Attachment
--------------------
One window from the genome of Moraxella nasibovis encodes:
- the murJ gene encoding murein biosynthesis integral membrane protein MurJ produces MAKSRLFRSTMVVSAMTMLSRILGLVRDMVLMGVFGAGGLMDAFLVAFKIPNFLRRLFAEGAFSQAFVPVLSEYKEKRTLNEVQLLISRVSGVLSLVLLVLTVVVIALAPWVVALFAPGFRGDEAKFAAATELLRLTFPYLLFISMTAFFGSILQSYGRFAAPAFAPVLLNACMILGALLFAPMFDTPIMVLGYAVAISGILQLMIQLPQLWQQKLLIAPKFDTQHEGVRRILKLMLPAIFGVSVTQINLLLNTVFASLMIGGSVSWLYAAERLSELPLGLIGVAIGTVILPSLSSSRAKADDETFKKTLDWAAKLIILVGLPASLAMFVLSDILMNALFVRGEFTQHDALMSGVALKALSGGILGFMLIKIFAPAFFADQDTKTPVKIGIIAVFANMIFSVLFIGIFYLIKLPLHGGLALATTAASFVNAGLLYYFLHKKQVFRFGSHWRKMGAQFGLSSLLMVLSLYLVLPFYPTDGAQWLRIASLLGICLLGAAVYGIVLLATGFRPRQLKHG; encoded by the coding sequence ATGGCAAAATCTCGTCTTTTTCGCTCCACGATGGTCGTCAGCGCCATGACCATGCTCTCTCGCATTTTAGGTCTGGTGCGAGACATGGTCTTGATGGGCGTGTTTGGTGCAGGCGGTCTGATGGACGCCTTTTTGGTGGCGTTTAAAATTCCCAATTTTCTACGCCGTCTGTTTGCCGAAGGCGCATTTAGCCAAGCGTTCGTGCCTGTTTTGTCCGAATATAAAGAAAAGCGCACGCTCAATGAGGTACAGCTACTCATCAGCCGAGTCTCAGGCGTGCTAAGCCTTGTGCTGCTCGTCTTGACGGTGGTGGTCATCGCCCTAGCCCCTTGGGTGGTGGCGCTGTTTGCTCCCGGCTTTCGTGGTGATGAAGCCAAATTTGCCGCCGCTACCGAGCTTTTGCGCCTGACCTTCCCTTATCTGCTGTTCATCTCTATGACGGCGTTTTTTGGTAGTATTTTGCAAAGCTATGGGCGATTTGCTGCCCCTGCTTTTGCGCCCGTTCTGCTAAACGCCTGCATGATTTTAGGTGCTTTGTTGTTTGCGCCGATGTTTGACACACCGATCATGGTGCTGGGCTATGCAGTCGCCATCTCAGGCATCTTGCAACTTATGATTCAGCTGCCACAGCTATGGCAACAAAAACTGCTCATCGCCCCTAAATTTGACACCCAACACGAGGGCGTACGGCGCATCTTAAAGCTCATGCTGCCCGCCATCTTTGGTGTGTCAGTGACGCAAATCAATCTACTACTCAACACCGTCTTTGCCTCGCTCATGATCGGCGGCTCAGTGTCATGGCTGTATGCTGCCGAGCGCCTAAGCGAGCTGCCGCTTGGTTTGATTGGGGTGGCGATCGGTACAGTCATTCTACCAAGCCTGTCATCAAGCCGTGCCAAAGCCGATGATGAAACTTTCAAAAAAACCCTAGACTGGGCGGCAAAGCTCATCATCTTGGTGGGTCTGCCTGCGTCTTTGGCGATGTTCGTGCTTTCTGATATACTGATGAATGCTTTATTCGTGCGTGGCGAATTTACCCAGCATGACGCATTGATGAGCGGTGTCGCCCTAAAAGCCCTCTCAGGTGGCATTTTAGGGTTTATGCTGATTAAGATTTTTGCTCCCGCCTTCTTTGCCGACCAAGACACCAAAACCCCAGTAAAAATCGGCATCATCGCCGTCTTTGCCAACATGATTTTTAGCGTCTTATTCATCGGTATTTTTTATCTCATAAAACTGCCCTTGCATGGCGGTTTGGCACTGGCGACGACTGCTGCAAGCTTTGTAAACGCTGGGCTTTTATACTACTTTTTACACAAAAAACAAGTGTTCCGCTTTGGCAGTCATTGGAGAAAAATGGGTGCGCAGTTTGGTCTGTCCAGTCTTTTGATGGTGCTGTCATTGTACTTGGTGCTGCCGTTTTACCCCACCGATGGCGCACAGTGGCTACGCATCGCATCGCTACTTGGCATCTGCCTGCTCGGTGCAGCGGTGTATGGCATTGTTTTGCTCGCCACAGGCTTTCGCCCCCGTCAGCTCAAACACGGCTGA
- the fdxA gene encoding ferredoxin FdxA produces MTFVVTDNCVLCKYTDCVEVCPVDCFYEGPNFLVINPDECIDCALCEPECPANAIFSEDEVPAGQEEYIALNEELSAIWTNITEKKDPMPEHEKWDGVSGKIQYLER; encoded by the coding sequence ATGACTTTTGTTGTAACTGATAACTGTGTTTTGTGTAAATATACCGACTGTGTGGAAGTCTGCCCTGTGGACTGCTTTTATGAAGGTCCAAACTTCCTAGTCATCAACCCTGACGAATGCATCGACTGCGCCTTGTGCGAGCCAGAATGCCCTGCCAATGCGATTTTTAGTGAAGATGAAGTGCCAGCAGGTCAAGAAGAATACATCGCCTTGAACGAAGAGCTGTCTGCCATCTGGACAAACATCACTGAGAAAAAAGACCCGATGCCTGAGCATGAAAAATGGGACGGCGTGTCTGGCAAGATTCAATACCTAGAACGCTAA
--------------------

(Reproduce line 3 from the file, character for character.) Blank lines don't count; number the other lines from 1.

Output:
- the fdxA gene encoding ferredoxin FdxA produces MTFVVTDNCVLCKYTDCVEVCPVDCFYEGPNFLVINPDECIDCALCEPECPANAIFSEDEVPAGQEEYIALNEELSAIWTNITEKKDPMPEHEKWDGVSGKIQYLER; encoded by the coding sequence ATGACTTTTGTTGTAACTGATAACTGTGTTTTGTGTAAATATACCGACTGTGTGGAAGTCTGCCCTGTGGACTGCTTTTATGAAGGTCCAAACTTCCTAGTCATCAACCCTGACGAATGCATCGACTGCGCCTTGTGCGAGCCAGAATGCCCTGCCAATGCGATTTTTAGTGAAGATGAAGTGCCAGCAGGTCAAGAAGAATACATCGCCTTGAACGAAGAGCTGTCTGCCATCTGGACAAACATCACTGAGAAAAAAGACCCGATGCCTGAGCATGAAAAATGGGACGGCGTGTCTGGCAAGATTCAATACCTAGAACGCTAA